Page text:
[00:17:52] The Nice Guy's sexuality doesn't go away, it just goes underground. Therefore, the more dependent a man is on external approval, the deeper he is going to have to hide his sexual behavior.
[00:18:07] Santiago: End quote. In the book, Dr. Glover gives several examples of men he worked with directly, and they include devout Christian men. One of the men he worked with taught Sunday school and was an elder in his church. And another was an active leader in his youth group at church.
[00:18:25] I personally know a man who was my Pathfinder class teacher and later, we worked side by side as fellow Pathfinder staff members. We always got along well and we slept in the same tent on many camping trips, and I never noticed anything wrong.
[00:18:44] But it turned out that he had a very dark sexual secret. I only found out about this after I had stopped volunteering as Pathfinder staff, because I was busy with work and I was also actively going through my deconstruction. But finding this out shook me and brought close to home all the other whispers I'd heard of abuse within Adventism and religious institutions, and I'll cover that more in a future episode.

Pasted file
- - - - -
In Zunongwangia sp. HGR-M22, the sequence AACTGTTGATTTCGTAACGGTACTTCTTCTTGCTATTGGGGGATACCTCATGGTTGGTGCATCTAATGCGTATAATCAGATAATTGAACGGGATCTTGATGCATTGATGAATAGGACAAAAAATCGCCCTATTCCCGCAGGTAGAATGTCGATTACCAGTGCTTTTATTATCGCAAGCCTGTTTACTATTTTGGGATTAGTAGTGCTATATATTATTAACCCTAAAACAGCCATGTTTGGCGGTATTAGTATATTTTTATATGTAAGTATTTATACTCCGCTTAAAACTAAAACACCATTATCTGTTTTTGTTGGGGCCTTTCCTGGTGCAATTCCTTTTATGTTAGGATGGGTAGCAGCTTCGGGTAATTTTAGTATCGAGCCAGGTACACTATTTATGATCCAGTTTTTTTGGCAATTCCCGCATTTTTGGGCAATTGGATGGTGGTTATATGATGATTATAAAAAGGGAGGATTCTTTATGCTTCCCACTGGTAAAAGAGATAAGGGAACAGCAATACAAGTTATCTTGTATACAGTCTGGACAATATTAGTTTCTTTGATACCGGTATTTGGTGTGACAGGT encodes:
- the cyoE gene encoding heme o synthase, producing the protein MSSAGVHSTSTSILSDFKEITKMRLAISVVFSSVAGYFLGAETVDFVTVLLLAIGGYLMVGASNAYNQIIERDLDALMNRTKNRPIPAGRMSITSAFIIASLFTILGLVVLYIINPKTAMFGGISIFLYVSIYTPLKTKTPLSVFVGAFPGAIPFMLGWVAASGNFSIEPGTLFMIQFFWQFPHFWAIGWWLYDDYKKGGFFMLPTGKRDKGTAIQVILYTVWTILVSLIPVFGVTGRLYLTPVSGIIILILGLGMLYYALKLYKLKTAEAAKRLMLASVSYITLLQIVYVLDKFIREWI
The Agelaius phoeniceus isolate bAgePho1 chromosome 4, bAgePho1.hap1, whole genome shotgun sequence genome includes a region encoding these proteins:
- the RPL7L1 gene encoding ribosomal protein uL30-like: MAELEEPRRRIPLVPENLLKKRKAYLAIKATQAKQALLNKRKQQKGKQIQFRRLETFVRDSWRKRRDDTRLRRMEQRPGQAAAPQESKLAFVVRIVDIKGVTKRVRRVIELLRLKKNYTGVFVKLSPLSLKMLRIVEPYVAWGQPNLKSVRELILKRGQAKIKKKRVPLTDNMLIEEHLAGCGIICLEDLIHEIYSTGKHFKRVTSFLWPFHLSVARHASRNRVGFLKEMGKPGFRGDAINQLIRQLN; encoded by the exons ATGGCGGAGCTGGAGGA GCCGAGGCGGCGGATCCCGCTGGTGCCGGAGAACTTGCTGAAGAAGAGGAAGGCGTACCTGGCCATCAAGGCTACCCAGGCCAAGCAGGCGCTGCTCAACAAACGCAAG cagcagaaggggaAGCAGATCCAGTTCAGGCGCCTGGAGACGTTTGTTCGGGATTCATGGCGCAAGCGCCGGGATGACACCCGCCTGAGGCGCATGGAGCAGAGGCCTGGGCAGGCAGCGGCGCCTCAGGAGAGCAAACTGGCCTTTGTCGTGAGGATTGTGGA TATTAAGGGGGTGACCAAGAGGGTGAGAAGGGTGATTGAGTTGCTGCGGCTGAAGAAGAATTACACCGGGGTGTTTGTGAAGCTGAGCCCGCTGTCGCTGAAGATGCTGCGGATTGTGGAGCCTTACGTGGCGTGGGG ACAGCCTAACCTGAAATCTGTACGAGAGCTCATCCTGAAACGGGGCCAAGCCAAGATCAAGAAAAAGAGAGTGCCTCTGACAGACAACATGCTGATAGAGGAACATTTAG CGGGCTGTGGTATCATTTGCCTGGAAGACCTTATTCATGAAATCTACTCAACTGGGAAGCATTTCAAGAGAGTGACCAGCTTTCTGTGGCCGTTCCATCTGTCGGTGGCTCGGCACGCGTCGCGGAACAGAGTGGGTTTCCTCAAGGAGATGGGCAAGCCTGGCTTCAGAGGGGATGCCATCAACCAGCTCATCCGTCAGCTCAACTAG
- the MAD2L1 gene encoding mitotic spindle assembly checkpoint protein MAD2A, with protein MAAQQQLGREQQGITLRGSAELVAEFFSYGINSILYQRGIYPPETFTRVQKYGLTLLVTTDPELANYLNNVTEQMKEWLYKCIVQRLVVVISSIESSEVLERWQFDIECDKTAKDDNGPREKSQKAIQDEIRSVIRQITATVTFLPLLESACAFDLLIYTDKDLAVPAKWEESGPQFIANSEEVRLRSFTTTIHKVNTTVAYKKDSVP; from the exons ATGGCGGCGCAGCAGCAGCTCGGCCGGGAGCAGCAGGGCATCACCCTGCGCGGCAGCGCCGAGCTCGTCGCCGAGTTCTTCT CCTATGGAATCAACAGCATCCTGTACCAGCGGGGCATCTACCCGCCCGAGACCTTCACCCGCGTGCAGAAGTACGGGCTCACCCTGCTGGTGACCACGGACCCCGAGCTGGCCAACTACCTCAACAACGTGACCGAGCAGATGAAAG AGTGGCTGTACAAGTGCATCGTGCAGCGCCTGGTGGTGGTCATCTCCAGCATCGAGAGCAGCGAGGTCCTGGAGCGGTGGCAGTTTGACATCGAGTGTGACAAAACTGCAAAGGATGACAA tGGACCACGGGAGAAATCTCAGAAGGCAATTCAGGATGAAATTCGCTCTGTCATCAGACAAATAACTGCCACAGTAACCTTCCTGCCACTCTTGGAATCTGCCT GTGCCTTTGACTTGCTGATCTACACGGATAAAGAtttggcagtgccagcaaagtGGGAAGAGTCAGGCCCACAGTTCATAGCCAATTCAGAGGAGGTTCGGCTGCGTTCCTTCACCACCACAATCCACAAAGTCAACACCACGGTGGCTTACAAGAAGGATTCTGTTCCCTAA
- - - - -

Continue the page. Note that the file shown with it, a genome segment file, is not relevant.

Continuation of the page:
[00:19:13] Now I don't agree with a hundred percent of what Dr Glover wrote in his book, or some of the analogies he chose to use, but overall, I personally found it helpful. Especially the parts on setting boundaries, moving beyond being a people pleaser, and facing conflict in a healthy way. So, if this sounds like you or someone you know, you may also find it helpful. There's a link to the book and relevant videos in the show notes.
[00:19:42] I also read a book called #ChurchToo: How Purity Culture Upholds Abuse and How to Find Healing. It's written by a woman named Emily Joy Allison, who was a pastor's kid and grew up homeschooled in a fundamentalist Evangelical Christian family.
[00:20:02] When she was 16 years old, she was groomed by a youth leader in her church. This man was in his thirties, so about twice her age. And yet when her parents found out, they made her apologize to him.
[00:20:18] Inspired by the #MeToo movement, she outed her abuser on Twitter in 2017 and started #ChurchToo. The book is written from a Christian, but very progressive perspective. And it's a great resource for understanding how purity culture contributes to the abuse we see in churches and other religious organizations.
[00:20:43] She also gives some really important context for why quote unquote "sexual purity" has become a major political focus for Evangelicals and illustrates how a lack of sex education contributes to sexual abuse and rape within churches and other religious organizations. Here's a preview from the first chapter of the audio version of her book: